Since its arrival at the beginning of July, Pokemon Go has become a phenomenon with people around the world searching for Pokemon using their smartphones. Despite reports of mass stampedes caused by sightings of rare Pokemon and some being found in inappropriate places such as at police stations, hospitals, cemeteries and even the US Holocaust Memorial Museum, there is a lot more to this craze than meets the eye.

Pokemon Go is based on Ingress, a world exploration game created by Niantic Labs in San Francisco. It delivers what is known as a mobile location oriented experience, which uses a player’s location to guide them towards landmarks and other places to visit. The game uses the geo-technology found in Google Maps, overlaid with extra data from each landmark location, and augmented reality that allows users to discover things that cannot be seen outside the virtual world e.g. Pokemon. However, Niantic aims to deliver more than just a great gaming experience, and its CEO John Hanke’s aim is to use his software to improve the lives of Pokemon players.

Unlike console-based games, mobile location-based games encourage the player to get up and move to find new Pokespots and Pokemon, improving their fitness and giving them the impetus to explore their surroundings. In addition, the game features eggs that only hatch into Pokemon when the user has walked a set distance. Hanke was also keen to allow users to connect with each other via the game, both on and offline. The Pokegym allows users to come together to battle in virtual reality at a set location and there is also growing evidence that people are forming groups to search for Pokemon together. In Worcester, a church that was designated a Pokegym has offered gamers a space to meet, discuss the game and access free Wi-Fi and refreshments.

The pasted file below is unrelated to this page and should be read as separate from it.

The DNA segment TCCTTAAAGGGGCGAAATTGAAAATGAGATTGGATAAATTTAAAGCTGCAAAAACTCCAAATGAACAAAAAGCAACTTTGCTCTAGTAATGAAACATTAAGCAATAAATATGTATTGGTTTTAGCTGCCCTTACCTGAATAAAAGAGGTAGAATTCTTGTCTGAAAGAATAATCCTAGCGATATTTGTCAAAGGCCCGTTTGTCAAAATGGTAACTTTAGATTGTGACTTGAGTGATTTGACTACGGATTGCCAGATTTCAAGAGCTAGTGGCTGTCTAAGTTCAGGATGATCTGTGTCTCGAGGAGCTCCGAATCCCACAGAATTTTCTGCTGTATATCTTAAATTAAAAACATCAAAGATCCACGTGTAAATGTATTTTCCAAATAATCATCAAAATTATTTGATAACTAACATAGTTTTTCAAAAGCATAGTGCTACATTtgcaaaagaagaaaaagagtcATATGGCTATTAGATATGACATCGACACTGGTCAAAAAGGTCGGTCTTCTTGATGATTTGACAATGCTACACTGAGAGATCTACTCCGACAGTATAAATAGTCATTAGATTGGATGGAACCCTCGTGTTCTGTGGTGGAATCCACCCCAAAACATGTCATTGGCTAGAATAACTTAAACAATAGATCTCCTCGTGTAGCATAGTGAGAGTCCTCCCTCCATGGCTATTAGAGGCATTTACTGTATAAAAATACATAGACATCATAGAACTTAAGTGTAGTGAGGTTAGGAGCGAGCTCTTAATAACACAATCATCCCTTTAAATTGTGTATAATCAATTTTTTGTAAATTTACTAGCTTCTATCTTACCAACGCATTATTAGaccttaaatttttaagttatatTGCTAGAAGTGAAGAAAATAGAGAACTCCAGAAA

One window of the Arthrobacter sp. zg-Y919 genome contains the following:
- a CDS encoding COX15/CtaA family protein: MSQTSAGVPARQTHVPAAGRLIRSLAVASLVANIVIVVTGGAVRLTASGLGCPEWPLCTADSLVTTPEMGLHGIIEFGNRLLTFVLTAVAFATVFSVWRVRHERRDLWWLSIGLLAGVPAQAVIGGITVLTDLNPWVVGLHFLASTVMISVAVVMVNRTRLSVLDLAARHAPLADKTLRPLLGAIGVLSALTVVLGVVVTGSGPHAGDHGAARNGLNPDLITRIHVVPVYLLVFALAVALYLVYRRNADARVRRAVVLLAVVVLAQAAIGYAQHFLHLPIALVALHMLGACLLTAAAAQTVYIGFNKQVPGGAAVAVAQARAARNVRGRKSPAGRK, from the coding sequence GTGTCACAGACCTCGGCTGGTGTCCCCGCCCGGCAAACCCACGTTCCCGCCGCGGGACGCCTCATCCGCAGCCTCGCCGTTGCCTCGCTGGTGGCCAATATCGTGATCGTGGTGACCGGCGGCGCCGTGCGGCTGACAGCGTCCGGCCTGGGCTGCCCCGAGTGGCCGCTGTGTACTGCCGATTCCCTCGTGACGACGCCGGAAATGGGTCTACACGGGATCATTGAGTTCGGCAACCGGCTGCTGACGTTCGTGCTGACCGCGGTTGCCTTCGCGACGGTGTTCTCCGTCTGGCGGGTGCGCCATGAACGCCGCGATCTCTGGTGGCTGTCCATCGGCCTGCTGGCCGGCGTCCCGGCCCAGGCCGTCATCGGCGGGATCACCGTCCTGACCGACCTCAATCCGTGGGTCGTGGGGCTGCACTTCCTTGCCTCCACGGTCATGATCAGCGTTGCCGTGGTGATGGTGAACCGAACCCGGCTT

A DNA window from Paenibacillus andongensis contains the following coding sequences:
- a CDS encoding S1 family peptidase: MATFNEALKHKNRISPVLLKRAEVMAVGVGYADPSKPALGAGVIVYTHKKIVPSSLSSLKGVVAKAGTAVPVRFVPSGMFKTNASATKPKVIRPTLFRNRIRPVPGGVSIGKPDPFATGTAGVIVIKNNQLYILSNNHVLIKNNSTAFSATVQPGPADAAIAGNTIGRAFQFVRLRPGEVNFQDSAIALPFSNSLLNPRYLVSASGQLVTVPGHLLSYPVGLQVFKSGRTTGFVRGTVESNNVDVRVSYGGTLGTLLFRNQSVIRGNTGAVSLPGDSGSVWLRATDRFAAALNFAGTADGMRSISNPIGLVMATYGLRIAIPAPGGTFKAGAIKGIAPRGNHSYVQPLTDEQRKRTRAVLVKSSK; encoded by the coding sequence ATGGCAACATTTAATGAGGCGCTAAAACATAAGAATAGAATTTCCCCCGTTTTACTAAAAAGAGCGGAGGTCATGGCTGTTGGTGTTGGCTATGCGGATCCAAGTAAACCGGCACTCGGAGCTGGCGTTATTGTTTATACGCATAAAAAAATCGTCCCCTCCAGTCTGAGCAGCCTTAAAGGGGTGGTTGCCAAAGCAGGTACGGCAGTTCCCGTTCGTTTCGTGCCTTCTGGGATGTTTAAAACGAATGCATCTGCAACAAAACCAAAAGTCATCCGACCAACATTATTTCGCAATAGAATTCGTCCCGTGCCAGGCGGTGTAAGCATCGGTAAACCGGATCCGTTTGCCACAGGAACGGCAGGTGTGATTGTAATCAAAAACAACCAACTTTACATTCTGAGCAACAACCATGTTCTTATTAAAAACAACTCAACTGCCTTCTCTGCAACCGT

But was does this mean for cities? The Pokemon Go game, offers cities the chance to promote sites and services and bring certain community groups together. Pokespots are created by setting up location spots in Ingress and the company gives people and organisations the opportunity to suggest new ones. This gives local authorities the chance to draw gamers to local points of interests and services. However, once the initial excitement around Pokemon dies down, the technology and software behind the games offers other opportunities. One of the most interesting of these is the ability for cities to overlay maps with multiple layers of data sources that can provide key information at set points and also encourage people to visit certain locations to carry out activities. This could be used during the planning process to allow residents or planners to identify the site, explore proposals and leave comments. Alternatively it could be used by governments to encourage certain behaviours, promote activities and inform the public of future and current works. The adoption of the Pokegym concept - without the virtual battles - offers councils a mechanism to encourage greater collaboration between citizens both online and face to face. These could be set up as virtual or real spaces to facilitate discussions on key issues or even to bring people together to tackle community projects.

Hanke, Nianitc’s CEO, in his interview with UK Business Insider states that: “Ingress was always intended to be a proof of concept to show ways in which Niantic’s software could help outside parties,” and with Pokemon Go increasing the interest in mobile location-oriented experience, it would appear that local authorities should begin to explore how gaming can offer them new ways to deliver services and connect with citizens both on and offline.

Glossary:

For those blog readers who are not Pokemon Masters, here is an overview of the most common terms:

Pokemon - Created by Nintendo in Japan, Pokemon which means "pocket monster” in Japanese are creatures that gamers can capture and train. In this version of the game there are 250 to collect.
Pokespot – A place where you can find Pokemon or items to help you catch them
Pokegym - Spaces where you can battle your Pokemon against another teams' Pokemon

 
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About the author

Stephanie Whittaker

Senior Marketing Communications Manager for BAM Design

Stephanie Whittaker is the senior marketing communications manager for BAM Design. She has spent more than 15 years in the construction industry, working for Arup, Capita Symonds and Halcrow before joining BAM in 2013.

Throughout her career, Stephanie has developed communications strategies for a variety of projects across the globe with a particular focus on creating resilient communities, high performance buildings, sustainable corporate strategies, building information modelling and energy.    

Most recently she has developed an interest in smart cities and how this approach can be used to have a positive impact on the wider city agenda and residents’ lives.  

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